Mr. Johnson’s “road map” is intended to give an exhausted country a path back to normalcy after a dire period in which infections skyrocketed, hospitals overflowed with patients, and the death toll surged past 100,000. At the same time, Britain rolled out a remarkably successful vaccination program, injecting 17 million people with their first doses.
That milestone, combined with a steep decline in new cases and hospital admissions, paved the way for Mr. Johnson’s announcement. But the prime minister has emphasized repeatedly that he planned to move slowly in reopening the economy, saying that he wanted this lockdown to be the last the nation had to endure.
Under the government’s plan, pubs, restaurants, retail shops, and gyms in England will stay closed for at least another month — meaning that, as a practical matter, daily life will not change much for millions of people.
“Our decisions will be made on the latest data at every step,” Mr. Johnson said in remarks issued by his office Sunday evening, “and we will be cautious about this approach so that we do not undo the progress we have achieved so far.”
The specific timetable will hinge on four factors: the continued success of the vaccine rollout; evidence that vaccines are reducing hospital admissions and deaths; no new surge in infection rates that would tax the health service; and no sudden risk from new variants of the virus.
Mr. Johnson is to present the plan to Parliament on Monday afternoon and to the nation in an evening news conference, along with data that is expected to show how the vaccination program has affected the spread of the virus. That will end days of speculation.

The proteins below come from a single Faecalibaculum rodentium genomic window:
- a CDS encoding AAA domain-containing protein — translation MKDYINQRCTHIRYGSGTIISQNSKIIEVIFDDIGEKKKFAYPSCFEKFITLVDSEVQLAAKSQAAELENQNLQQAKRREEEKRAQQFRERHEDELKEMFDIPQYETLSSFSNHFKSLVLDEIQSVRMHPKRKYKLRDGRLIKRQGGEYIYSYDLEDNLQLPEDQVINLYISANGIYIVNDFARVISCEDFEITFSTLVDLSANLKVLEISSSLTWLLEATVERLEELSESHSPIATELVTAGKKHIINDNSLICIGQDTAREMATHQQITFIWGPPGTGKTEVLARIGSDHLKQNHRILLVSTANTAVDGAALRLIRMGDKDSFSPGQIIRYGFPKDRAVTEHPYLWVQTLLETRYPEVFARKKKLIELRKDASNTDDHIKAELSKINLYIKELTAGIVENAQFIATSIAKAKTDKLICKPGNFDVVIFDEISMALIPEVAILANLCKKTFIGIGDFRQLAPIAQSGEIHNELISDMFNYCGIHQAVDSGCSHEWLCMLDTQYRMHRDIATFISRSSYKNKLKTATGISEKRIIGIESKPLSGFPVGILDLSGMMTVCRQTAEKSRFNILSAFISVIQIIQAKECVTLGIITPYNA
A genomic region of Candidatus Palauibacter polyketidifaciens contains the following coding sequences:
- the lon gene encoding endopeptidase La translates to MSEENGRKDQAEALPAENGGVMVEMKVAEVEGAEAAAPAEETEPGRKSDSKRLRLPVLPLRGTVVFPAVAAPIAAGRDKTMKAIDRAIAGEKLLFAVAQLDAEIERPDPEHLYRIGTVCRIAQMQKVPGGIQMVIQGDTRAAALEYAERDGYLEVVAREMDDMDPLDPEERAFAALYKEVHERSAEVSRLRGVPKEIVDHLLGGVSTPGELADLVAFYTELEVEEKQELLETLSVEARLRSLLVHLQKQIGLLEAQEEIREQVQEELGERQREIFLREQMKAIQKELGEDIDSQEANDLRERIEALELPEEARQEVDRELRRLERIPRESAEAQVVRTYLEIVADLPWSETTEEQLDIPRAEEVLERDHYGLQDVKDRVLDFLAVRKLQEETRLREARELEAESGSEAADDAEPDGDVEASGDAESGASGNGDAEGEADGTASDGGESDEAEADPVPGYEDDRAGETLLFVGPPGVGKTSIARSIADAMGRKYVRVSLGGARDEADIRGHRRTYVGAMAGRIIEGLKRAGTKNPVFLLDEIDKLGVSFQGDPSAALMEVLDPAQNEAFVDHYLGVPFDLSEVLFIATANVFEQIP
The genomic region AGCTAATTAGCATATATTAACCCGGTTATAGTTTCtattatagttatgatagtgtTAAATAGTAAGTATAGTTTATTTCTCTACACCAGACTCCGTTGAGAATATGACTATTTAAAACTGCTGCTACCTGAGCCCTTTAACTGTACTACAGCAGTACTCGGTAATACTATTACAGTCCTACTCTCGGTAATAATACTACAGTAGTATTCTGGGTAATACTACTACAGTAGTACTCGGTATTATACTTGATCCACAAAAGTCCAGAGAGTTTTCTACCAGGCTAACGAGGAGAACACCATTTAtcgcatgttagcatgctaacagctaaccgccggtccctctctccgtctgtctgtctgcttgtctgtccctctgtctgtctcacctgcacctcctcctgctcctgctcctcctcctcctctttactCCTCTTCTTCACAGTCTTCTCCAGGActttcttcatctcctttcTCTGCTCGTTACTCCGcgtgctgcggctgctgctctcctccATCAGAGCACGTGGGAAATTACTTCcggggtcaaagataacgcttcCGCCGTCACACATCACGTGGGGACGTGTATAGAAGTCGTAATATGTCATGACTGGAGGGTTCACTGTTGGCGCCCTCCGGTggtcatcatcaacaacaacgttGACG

But it is likely kindle a new round of debate about whether the government is easing restrictions fast enough.
With pubs and restaurants not expected to be allowed to offer indoor service until May and attendance at sporting events not permitted before June, some members of Mr. Johnson’s Conservative Party are likely to revive their pressure campaign to lift the measures more quickly.
Mr. Johnson, however, appears determined to avoid a repeat of his messy reopening of the economy last May after the first phase of the pandemic. The government’s message was muddled — workers were urged to go back to their offices but avoid using public transportation — and some initiatives — like subsidizing restaurant meals to bolster the hospitality industry — looked reckless in hindsight.
By November, cases were climbing again, and the government reluctantly announced another lockdown. Britons went through further mixed signals before Christmas when Mr. Johnson pledged to relax restrictions so families could celebrate together, only to pull back amid a new surge in infections.
In January, after a variant first detected in Kent, in southeastern England, had spread like wildfire through the country, Mr. Johnson hastily imposed an even tougher nationwide clampdown, ordering people to stay at home, except for essential activities. Schools that had reopened after the holiday were abruptly closed again.
On Monday, Mr. Johnson will address at least that issue.
“Our priority has always been getting children back into school, which we know is crucial for their education as well as their mental and physical well-being,” he said in the remarks released by his office. “We will also be prioritizing ways for people to reunite with loved ones safely.”
Scotland’s vaccination program substantially reduced Covid-19 hospital admissions, according to the results of study released on Monday, offering the strongest real-world signal of the effectiveness of the AstraZeneca-Oxford vaccine that much of the world is relying on to end the pandemic.
The study, encompassing both the AstraZeneca and Pfizer-BioNTech vaccines, examined the number of people who were hospitalized after receiving a single dose of the vaccine. Britain has delayed administering the second dose for up to three months after the first, opting to offer more people the partial protection of a single shot.